Would Hoboken benefit from Crosswalk Warning Lights?

With pedestrian vs. car incidents seemingly on the rise, several Hoboken residents we’ve spoken with feel that the city could really use additional safety measures such as these Crosswalk Warning Lights (from companies such as Traffic Safety Corp.)

Where do you stand on the idea?

Would crosswalk warning lights work in Hoboken NJ

Who besides yourself is responsible for your safety?

Before we talk about Crosswalk Warning Lights – I’ll preface this with our belief that “personal safety” is ultimately YOUR responsibility, and that if you had an ounce or more of common sense, you’ll never find yourself in a dangerous situation.

I’ve seen these pedestrian crosswalk warning systems in other municipalities (like down in Princeton). I suppose the concept by itself isn’t a particularly bad idea. A person presses the button prior to crossing the street, and these “blinking lights” illuminate, further giving visibility to the crosswalk to oncoming drivers.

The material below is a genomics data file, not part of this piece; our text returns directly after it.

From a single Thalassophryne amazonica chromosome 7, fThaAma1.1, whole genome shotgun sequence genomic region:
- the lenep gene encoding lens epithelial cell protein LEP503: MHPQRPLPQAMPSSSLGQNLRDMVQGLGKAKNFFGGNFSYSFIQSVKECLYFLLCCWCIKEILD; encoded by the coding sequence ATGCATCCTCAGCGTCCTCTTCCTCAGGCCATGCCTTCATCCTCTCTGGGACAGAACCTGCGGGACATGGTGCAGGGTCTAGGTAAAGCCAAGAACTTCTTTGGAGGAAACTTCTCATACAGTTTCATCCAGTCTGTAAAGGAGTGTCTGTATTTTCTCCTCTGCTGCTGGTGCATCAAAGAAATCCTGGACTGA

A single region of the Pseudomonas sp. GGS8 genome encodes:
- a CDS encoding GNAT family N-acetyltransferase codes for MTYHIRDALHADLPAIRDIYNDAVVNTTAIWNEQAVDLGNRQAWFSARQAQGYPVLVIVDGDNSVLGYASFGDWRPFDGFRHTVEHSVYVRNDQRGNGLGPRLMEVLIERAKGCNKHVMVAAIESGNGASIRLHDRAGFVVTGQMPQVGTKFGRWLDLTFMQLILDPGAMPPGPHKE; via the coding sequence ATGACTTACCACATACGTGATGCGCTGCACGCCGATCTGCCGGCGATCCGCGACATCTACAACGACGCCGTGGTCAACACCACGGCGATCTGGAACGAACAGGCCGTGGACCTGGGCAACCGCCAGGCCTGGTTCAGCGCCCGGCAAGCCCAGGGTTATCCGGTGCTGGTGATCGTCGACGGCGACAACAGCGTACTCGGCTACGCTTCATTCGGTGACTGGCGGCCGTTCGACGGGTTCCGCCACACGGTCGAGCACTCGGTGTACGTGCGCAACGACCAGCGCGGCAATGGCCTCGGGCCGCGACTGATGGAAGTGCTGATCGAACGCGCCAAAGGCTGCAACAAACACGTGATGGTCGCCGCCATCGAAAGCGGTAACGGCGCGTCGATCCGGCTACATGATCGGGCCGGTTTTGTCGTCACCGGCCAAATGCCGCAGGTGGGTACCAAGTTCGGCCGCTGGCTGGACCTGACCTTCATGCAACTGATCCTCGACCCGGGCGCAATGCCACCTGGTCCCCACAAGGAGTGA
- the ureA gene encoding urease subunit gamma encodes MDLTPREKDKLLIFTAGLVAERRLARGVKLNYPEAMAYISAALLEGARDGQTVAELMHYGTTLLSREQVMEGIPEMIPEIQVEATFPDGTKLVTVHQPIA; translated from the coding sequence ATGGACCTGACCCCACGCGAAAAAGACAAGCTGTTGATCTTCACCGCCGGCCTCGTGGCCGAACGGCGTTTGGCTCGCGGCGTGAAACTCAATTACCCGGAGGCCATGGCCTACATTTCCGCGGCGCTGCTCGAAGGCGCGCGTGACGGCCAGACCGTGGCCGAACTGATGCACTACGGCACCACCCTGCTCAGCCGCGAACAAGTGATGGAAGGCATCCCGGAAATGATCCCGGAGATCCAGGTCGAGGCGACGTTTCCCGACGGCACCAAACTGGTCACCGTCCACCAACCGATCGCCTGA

If they were free (now in perpetuity) – I’d say bring ‘em on – why not?

But they present their own list of challenges, because:

  • They cost money. Up front, and for the life of them (maintenance, repair). This will further inhibit local “governments” from finding ways to reduce the quarterly burden to the property taxpayers.
  • They create false sense of security. Crossing the street is already riddled with problems (especially if you’re a driver). Because as “entitled” as pedestrians are already (“I’ll walk and you WILL stop, sir!”), imagine how brazen they would get if blinking lights were “making them feel safe?” It might just lead to more incidents, not less.
  • They can be distracting. Shouldn’t drivers focus on the roads? Just like highways with dozens of billboards, another blinking light distraction has the potential to divert attention elsewhere.

The last thing we need is to “rely” on the “governments” to keep us safe. If local residents wanted fund these for their own street corner, sure. But forcing them on others without consent doesn’t seem fair. And it creates a society where people cannot (or no longer want to) help themselves.

What next? Everyone should wear government supplied bullet-proof bubble wrap to protect themselves from the big, bad world?

Hoboken NJ

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